“This team make-up consists of members prepared to conduct search’s, including K-9 search, provide rescue and medical duties, along with all the logistics needs for the team,” the task force said.
Wright-Patt on Friday began housing some of the Air National Guard’s F-15C Eagles from Jacksonville, Florida.
Wright-Patt often acts as the temporary home for aircraft from other military installations if dangerous weather develops. Last October, Wright-Patt took in some F-35, F-15 and F-16 aircraft from Elgin Air Force Base and F-22 planes from Tydnall Air Force Base as Hurricane Michael approached the Flordia Panhandle.
The Air National Guard’s planes from Jacksonville will likely be safe in Ohio, as the region is expected to have nice weather all week is expected to have nice weather all week, said Storm Center 7 chief meteorologist McCall Vrydaghs.
“We’re going to be too far removed based upon the track of this storm,” Vrydaghs said. “So we actually are on the side of the storm where we’re dealing with high pressure, which is going to give us lots of sunshine and really a fantastic week.”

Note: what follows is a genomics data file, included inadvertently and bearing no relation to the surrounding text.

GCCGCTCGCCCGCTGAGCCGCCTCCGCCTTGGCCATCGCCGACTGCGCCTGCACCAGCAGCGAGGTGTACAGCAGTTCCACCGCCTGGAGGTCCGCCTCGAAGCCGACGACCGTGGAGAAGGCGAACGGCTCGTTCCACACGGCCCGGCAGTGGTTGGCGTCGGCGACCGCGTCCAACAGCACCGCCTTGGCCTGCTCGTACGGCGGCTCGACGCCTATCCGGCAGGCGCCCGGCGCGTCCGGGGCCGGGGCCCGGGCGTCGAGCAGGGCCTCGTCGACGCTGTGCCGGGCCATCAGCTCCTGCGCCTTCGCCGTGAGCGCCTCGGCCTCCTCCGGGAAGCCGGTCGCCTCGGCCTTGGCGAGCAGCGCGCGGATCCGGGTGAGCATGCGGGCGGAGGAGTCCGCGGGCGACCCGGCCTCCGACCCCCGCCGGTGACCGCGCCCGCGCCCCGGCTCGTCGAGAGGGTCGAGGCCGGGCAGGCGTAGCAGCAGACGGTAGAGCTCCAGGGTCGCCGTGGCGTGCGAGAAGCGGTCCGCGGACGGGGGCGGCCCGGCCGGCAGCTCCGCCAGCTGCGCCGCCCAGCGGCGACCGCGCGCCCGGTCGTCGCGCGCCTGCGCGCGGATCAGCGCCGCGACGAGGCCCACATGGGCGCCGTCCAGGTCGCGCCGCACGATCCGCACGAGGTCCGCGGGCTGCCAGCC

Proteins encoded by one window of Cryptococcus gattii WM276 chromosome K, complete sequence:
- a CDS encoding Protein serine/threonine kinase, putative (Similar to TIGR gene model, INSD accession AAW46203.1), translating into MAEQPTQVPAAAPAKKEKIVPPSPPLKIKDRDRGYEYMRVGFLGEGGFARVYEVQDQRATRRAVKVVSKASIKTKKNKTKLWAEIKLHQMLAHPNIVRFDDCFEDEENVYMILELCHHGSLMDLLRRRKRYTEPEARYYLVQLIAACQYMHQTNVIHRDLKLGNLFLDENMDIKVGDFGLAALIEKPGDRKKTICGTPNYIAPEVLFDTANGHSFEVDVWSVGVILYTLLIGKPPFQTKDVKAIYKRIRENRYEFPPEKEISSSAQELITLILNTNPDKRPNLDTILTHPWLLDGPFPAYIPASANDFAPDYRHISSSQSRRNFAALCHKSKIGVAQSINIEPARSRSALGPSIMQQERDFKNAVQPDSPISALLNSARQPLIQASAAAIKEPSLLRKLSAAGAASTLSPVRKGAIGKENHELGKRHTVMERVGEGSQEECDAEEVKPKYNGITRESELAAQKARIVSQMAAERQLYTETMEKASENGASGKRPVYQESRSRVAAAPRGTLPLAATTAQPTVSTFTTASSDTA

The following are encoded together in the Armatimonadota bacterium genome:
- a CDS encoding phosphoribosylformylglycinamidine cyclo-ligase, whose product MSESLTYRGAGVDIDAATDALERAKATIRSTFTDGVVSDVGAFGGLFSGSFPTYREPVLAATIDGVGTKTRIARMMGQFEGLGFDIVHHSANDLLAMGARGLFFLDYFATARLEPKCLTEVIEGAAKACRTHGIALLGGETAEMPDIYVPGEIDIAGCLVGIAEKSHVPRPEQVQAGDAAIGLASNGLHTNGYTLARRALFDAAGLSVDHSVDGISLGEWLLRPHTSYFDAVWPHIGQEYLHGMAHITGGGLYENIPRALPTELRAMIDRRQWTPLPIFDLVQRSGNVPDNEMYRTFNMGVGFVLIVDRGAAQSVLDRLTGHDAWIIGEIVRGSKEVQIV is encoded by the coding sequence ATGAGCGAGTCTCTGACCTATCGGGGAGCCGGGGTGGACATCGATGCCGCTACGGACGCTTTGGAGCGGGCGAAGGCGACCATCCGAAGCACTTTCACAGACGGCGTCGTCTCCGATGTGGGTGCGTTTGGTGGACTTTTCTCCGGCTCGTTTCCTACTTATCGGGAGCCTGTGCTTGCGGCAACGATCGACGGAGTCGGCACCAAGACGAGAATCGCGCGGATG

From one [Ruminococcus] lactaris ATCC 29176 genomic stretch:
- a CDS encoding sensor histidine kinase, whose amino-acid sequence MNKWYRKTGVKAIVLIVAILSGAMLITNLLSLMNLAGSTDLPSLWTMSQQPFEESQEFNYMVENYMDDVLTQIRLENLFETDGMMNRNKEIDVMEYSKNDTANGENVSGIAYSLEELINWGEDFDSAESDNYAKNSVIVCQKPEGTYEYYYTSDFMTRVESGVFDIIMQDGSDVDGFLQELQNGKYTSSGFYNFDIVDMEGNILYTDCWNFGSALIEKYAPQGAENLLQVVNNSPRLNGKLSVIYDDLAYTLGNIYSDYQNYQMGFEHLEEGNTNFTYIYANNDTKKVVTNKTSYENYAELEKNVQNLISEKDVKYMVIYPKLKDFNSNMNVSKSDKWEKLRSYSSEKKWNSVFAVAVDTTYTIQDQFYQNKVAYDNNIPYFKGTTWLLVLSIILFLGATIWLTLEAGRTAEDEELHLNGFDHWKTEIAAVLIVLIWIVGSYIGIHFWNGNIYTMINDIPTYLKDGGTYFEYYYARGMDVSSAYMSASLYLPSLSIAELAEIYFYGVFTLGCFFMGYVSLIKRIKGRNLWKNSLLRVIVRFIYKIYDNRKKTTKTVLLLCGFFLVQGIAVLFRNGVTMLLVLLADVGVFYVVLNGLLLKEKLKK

The National Hurricane Center forecasts Dorian will be 40 to 50 miles off the Florida coast today and Wednesday, with hurricane-force wind speeds extending about 35 miles to the west.
When they make a forecast, meteorologists have a general idea where the monstrous storm is going but they then have to choose a point on the map instead of a general place, making it seem more specific than it really is. Much of the Florida coast is inside that cone.
“This thing is perilously close to the state. I think we should all hope and pray for the best, but we have to prepare that this could have major impacts on the state of Florida,” said Florida Gov. Ron DeSantis. “If you look at the National Hurricane Center’s current track, I think it ends up within 30 miles of the coast of Florida. Well guess what? You do just a touch of a bump one way or another, and you have a dramatic difference all of a sudden.”